15-17 Tavistock Place
I joined the department of Global Health and Development in 2012 and I am currently affiliated to the Health Economics & Systems Analysis (HESA) group. I have a Master degree in Development Economics from the Centre for Studies and Research in Development Economics (CERDI, France). Then, I have spent two years working on the extension of health insurance to vulnerable population in Senegal in collaboration with the International Labour Organization. Between 2009 and 2012, I was a research student at the department of economics of the University of Otago (New Zealand). Since 2014, I am a Medical Research Council fellow.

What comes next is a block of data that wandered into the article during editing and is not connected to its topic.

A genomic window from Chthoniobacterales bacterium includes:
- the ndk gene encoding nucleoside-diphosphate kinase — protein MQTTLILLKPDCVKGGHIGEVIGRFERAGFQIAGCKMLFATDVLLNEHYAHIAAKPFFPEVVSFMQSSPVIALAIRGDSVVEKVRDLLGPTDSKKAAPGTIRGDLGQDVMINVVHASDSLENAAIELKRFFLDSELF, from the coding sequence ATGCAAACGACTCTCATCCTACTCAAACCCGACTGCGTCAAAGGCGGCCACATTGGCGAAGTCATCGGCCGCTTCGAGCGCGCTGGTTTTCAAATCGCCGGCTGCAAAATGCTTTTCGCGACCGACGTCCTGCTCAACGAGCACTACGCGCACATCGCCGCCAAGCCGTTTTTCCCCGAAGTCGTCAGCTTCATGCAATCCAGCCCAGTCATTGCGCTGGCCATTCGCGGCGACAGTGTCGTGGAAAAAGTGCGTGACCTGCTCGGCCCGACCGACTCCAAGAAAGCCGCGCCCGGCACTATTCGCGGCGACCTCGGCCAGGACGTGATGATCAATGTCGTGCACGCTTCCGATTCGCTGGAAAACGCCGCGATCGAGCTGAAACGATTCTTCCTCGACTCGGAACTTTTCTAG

I am a seminar leader for the modules "Introduction to Health Economics" and "Economic analysis for health policy" and a lecturer on quasi-experimental methods for impact evaluation for the module "Evaluation of public health interventions".
My main research area is currently on the economics of prostitution and uses a behavioural economics approach to analyse behaviours of Senegalese sex workers.
Another main research interest is on the evaluation of national health policies using quasi-experimental econometric techniques.
Previously, I have been working on women's empowerment, access to care and health financing, economic and technical efficiency of the Avahan initiative and on the economic evaluation of new HIV prevention technologies (PrEP and TasP).